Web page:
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Logo of nihpaAbout Author manuscriptsSubmit a manuscriptNIH Public Access; Author Manuscript; Accepted for publication in peer reviewed journal;
J Cereb Blood Flow Metab. Author manuscript; available in PMC Aug 25, 2009.
Published in final edited form as:
PMCID: PMC2731671
NIHMSID: NIHMS121156

MR mismatch profiles in patients with intracranial atherosclerotic stroke: a comprehensive approach comparing stroke subtypes

Abstract

Most clinical trials have focused on the presence of perfusion- and diffusion-weighted imaging (PWI–DWI) mismatch by more than 20%, and different stroke subtypes were lumped together. We hypothesized that intracranial large artery atherosclerotic stroke (IC-LAA) would show different PWI–DWI and magnetic resonance angiography (MRA)–DWI mismatch profiles, compared with other stroke subtypes. Consecutive patients underwent pretreatment multiparametric magnetic resonance imaging for the acute middle cerebral artery infarcts within 6 h of symptom onset. We assessed the difference in the DWI–PWI mismatch ratio, severity of hypoperfusion, and MRA–DWI mismatch among the stroke subtypes. Of 86 patients, 19 (22.1%) had IC-LAA; 42 (48.8%) cardioembolic stroke, 15 (17.4%) extracranial-LAA, and 10 (11.6%) had cryptogenic embolic stroke. Although the volume of the penumbra was not different among the groups, the mismatch ratio was higher (P = 0.003) and the severity of hypoperfusion was lower in the IC-LAA group (P = 0.001). The MRA–DWI mismatch was more prevalent in the IC-LAA group than in other groups (P < 0.001). Collateral grading, assessed in 41 patients, was more likely to be intermediate/excellent in the IC-LAA group (P < 0.001). Multivariate testing revealed that a larger mismatch ratio and less severe hypoperfusion, and MRA–DWI mismatch were independently associated with IC-LAA. Our data show that patients with IC-LAA had different mismatch profiles, which were related to better collaterals, compared with other subtypes.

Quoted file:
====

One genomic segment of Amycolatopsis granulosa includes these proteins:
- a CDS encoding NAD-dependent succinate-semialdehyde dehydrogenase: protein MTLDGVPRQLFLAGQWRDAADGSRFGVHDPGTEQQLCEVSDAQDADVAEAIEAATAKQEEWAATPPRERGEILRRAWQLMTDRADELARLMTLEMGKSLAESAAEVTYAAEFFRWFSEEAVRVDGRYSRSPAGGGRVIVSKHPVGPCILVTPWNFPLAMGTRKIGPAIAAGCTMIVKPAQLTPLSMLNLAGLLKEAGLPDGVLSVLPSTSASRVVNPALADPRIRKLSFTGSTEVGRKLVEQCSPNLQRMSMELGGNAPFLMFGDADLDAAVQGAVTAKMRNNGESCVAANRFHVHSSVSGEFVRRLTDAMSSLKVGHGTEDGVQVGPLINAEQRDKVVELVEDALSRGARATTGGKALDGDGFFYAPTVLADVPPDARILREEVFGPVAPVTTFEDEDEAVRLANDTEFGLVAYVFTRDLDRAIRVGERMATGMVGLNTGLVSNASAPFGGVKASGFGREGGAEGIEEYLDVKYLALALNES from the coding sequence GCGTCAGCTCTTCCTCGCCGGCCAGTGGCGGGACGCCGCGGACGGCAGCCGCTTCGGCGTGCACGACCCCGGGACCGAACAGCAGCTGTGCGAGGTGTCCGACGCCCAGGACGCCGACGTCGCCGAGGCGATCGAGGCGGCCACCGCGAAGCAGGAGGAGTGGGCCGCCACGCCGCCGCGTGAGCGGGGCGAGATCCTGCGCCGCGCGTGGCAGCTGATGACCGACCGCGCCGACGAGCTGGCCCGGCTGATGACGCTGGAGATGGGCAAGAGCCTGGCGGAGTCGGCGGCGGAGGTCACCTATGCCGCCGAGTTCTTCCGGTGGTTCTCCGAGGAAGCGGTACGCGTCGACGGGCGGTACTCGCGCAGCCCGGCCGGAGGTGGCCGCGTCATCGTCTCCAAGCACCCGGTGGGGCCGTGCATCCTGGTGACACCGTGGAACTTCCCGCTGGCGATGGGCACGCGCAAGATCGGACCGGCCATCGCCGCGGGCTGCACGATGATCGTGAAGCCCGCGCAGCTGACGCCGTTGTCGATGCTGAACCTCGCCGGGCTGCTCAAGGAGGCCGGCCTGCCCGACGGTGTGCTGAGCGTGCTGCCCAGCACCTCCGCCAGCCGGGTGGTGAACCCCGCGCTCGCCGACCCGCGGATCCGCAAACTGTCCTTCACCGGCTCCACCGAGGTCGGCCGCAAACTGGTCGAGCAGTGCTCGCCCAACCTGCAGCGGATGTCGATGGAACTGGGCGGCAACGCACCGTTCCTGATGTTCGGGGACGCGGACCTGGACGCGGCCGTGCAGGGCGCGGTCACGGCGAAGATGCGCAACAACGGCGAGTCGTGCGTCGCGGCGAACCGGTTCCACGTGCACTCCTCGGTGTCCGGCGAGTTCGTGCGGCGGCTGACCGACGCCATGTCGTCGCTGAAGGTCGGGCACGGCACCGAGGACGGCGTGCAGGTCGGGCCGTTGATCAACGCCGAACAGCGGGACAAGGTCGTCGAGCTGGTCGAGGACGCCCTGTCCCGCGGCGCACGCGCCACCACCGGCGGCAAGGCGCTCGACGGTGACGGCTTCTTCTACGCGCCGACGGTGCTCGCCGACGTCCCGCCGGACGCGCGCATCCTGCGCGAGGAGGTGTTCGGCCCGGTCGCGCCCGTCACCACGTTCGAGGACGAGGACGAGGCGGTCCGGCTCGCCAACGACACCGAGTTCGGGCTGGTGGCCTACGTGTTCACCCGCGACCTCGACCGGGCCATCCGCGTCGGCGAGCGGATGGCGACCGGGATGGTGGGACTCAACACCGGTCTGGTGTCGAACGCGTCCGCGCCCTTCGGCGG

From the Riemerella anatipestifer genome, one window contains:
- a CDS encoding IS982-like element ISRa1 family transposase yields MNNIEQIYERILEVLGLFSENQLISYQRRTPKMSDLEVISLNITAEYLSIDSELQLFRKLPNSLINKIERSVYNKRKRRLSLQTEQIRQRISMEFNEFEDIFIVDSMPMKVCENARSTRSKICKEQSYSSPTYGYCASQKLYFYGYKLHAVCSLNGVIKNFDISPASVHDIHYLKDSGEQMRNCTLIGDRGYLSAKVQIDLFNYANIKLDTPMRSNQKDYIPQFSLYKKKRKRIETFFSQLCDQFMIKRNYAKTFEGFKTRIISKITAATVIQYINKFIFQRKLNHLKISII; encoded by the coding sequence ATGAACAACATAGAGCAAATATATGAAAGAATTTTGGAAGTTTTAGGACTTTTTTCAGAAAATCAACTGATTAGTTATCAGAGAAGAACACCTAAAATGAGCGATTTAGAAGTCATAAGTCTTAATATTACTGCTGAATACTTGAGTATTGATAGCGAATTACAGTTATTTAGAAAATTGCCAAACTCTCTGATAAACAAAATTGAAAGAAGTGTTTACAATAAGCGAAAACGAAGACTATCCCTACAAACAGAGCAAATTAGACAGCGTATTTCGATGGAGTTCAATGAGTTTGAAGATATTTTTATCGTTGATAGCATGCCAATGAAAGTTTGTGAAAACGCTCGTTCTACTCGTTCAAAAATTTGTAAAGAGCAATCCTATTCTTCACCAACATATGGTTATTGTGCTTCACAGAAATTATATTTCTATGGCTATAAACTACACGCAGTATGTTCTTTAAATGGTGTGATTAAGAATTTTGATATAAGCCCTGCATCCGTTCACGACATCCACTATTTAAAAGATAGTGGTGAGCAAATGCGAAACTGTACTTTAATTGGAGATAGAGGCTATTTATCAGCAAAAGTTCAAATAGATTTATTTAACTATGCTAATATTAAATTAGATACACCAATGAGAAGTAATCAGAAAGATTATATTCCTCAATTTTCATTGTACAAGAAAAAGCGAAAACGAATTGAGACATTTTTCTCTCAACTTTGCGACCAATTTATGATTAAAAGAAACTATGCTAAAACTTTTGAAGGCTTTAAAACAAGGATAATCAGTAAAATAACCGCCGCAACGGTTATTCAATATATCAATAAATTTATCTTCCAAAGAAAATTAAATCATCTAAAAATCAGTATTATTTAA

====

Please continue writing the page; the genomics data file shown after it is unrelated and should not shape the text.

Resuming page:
Keywords: atherosclerosis, collaterals, ischemic, magnetic resonance imaging, perfusion, stroke

Introduction

Multiparametric magnetic resonance imaging (MRI), including diffusion-weighted imaging (DWI) and perfusion-weighted imaging (PWI), has increasingly been used in clinical practice for selecting patients for recanalization therapy after stroke (Albers et al, 2006; Furlan et al, 2006; Hacke et al, 2005; Hjort et al, 2005; Kohrmann et al, 2006). Hyperintense DWI lesions can appear within 30 to 60 mins from the onset of infarction, whereas PWI defines an area of hypoperfusion. Thus, the mismatch between areas of hypoperfusion and areas of decreased diffusion on MRI have been suggested to be a penumbra zone, although many uncertainties remain (Kidwell et al, 2003).